An exchange-traded fund (ETF) that uses financial derivatives and debt to amplify the returns of an underlying index. Leveraged ETFs are available for most indexes, such as the Nasdaq-100 and the Dow Jones Industrial Average. These funds aim to keep a constant amount of leverage during the investment time frame, such as a 2:1 or 3:1 ratio.
A leveraged ETF does not amplify the annual returns of an index; instead it follows the daily changes. For example, let's examine a leveraged fund with a 2:1 ratio. This means that each dollar of investor capital used is matched with an additional dollar of invested debt. If one day the underlying index returns 1%, the fund will theoretically return 2%. The 2% return is theoretical, as management fees and transaction costs diminish the full effects of leverage.
The 2:1 ratio works in the opposite direction as well. If the index drops 1%, your loss would then be 2%.
Investment dictionary. Academic. 2012.
Look at other dictionaries:
ETF Securities — Type Private, Employee owned Industry Investment management Number of locations Jersey, London, United Kingdom, Tokyo, Japan, New York, USA Products Exchange traded funds, Commodities, FX … Wikipedia
Index ETF — Exchange traded funds that follow a specific benchmark index as closely as possible. Index ETFs are much like index mutual funds, but whereas the mutual fund shares can only be redeemed at one price daily, the closing net asset value (NAV), index … Investment dictionary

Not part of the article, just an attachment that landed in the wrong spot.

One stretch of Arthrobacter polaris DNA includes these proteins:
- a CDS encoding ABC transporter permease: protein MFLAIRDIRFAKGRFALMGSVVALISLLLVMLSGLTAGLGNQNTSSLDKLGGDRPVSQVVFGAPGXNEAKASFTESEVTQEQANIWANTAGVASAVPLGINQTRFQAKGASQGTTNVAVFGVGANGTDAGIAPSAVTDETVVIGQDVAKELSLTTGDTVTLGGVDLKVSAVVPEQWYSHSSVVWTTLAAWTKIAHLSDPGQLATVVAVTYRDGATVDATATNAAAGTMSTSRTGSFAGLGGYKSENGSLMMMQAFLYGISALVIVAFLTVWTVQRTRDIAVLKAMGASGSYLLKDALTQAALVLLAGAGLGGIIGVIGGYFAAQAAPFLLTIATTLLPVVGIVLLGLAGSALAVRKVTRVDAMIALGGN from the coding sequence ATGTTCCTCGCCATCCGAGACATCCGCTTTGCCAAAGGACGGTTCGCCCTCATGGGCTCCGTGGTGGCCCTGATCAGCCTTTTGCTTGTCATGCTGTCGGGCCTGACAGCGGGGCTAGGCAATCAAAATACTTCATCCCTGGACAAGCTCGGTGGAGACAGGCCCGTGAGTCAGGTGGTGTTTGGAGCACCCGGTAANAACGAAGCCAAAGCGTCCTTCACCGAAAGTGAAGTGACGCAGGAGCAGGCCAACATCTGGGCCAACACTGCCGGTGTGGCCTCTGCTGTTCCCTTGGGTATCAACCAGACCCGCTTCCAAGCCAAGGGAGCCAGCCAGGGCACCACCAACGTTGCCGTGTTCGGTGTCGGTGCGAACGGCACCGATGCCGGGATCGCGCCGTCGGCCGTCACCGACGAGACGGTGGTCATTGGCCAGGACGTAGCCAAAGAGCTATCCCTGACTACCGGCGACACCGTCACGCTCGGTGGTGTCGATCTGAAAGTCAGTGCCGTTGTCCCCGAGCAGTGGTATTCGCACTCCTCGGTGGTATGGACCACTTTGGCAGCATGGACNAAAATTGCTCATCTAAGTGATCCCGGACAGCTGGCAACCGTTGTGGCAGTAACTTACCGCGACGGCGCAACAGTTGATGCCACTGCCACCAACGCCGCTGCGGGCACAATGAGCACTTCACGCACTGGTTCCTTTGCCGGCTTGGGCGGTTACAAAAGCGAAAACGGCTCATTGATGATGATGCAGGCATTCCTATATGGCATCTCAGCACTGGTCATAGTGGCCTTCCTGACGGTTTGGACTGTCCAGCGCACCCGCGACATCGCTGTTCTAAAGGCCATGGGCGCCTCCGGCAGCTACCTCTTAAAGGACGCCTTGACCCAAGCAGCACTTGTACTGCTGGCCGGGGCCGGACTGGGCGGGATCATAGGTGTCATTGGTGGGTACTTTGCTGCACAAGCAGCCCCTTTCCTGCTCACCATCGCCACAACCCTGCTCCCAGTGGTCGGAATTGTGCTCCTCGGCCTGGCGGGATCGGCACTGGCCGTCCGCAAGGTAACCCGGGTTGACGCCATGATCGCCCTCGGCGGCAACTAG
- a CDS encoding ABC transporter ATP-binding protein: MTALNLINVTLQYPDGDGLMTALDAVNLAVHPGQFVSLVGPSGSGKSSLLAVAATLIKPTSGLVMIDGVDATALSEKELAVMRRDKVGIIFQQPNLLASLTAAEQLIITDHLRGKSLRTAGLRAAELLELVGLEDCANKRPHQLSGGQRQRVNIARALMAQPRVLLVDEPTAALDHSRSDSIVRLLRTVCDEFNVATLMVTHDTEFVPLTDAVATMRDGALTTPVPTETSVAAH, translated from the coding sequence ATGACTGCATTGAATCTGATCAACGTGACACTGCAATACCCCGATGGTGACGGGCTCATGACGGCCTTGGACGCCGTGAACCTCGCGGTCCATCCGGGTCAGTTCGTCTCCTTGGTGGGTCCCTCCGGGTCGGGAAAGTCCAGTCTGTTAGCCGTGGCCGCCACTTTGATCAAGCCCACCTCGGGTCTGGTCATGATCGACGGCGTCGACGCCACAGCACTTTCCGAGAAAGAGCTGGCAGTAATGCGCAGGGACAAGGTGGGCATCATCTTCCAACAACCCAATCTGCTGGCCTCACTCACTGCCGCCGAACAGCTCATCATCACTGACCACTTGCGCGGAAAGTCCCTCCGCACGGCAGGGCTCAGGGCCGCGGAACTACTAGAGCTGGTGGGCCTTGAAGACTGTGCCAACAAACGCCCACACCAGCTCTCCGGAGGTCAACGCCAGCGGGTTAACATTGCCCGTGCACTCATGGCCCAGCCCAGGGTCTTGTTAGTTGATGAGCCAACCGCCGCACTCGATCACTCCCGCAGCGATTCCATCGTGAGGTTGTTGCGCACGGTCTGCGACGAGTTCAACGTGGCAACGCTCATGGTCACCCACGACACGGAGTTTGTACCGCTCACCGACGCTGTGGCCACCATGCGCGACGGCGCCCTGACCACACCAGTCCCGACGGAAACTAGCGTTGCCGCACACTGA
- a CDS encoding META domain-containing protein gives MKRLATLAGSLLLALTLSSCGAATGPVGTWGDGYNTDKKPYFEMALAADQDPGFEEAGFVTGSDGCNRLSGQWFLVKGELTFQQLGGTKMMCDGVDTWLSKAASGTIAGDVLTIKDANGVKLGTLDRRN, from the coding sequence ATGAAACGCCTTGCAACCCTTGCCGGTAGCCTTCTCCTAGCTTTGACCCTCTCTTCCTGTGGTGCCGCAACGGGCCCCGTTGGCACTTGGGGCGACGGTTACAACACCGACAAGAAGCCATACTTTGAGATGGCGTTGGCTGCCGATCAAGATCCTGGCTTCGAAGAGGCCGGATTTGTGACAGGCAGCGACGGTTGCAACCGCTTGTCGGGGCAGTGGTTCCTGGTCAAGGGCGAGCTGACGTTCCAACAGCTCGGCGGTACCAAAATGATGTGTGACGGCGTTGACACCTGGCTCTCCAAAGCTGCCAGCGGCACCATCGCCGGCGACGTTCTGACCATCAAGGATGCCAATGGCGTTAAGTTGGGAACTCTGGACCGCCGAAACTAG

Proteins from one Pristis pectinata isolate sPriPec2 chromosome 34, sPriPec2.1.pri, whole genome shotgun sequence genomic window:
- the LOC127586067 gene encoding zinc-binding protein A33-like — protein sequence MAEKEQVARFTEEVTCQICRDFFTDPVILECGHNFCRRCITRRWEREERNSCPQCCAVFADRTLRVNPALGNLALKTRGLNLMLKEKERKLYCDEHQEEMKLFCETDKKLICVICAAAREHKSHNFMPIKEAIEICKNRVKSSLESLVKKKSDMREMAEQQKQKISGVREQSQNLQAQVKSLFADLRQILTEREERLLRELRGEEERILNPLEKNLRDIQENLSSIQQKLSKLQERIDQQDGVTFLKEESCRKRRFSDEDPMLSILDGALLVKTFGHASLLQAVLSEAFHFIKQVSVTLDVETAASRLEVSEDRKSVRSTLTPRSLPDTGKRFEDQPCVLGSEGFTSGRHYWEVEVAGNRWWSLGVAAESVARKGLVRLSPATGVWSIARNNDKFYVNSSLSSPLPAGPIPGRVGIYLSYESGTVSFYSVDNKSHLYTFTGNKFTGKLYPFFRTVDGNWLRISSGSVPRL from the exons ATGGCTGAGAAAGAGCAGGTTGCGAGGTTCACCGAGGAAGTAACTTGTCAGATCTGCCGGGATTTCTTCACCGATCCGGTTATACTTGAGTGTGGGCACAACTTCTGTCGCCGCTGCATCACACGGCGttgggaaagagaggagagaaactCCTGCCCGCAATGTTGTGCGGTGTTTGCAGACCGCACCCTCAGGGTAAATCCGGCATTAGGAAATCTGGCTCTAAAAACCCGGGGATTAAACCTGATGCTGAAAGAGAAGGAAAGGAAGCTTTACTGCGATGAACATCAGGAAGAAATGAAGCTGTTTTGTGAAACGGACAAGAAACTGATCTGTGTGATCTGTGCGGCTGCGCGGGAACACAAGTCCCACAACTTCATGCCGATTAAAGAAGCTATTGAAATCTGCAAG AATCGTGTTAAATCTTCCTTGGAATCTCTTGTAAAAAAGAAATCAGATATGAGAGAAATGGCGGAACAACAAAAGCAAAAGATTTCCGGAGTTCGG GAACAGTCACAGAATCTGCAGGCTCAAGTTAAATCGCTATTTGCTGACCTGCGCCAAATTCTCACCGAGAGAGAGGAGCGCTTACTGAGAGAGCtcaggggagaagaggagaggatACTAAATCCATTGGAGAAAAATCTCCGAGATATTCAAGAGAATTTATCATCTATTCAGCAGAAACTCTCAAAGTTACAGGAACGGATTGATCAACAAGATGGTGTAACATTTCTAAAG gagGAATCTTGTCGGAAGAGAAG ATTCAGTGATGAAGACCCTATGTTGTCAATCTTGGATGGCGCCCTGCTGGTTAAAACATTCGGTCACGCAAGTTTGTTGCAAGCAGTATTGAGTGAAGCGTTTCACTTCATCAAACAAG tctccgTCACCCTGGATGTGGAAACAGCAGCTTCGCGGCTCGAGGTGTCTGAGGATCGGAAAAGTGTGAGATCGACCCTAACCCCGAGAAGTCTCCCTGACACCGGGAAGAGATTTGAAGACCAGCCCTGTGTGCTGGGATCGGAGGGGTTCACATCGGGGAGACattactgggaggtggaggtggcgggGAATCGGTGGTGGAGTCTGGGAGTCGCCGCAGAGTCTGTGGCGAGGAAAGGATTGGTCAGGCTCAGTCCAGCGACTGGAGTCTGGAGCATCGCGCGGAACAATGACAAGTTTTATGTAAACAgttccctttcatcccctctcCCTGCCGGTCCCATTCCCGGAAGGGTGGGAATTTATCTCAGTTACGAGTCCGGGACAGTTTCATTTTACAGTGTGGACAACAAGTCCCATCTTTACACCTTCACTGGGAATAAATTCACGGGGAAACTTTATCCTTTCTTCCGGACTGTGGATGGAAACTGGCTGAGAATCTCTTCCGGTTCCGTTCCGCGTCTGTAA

Synthetic ETF — An investment that mimics the behavior of an exchange traded fund (ETF) through the use of derivatives such as swaps. Proponents of synthetic ETFS say they do a more accurate job of tracking indexes; critics say that synthetic ETFs face… … Investment dictionary
Ultra ETF — A class of exchange traded funds (ETF) that employs leverage in an effort to achieve double the return of a set benchmark. The first ultra ETFs were launched in 2006 and the class has grown to include different ETFs with underlying benchmarks… … Investment dictionary
Sector ETF — A class of exchange traded fund that invests in the stocks and securities of a specific sector, typically identified in the fund title. Most sector ETFs focus on U.S. based stocks, but several will invest globally in an attempt to capture the… … Investment dictionary
Exchange-traded fund — An exchange traded fund (ETF) is an investment fund traded on stock exchanges, much like stocks. An ETF holds assets such as stocks, commodities, or bonds, and trades close to its net asset value over the course of the trading day. Most ETFs… … Wikipedia
List of exchange-traded funds — This is a table of notable exchange traded funds, or ETFs. ETFs in various nations The ETFs available on exchanges vary from country to country. Many of the ETFs listed below are available exclusively on that nation s primary stock exchange and… … Wikipedia
floor — A lower limit for a variable, such as the lower limit on an interest rate paid or received in a transaction. For example, an adjustable rate loan may have a floor of 5 percent. In that example, the rate can adjust however loan terms provide, but… … Financial and business terms
Gold exchange-traded product — Gold exchange traded products are exchange traded funds (ETFs), closed end funds (CEFs) and exchange traded notes (ETNs) that aim to track the price of gold. Gold exchange traded products are traded on the major stock exchanges including Zurich,… … Wikipedia
Gold exchange-traded fund — Gold exchange traded funds (or GETFs) are special types of exchange traded funds (ETFs) tracking the price of gold. Gold exchange traded funds are traded on the major stock exchanges including Mumbai, London, Paris and New York.HistoryThe idea of … Wikipedia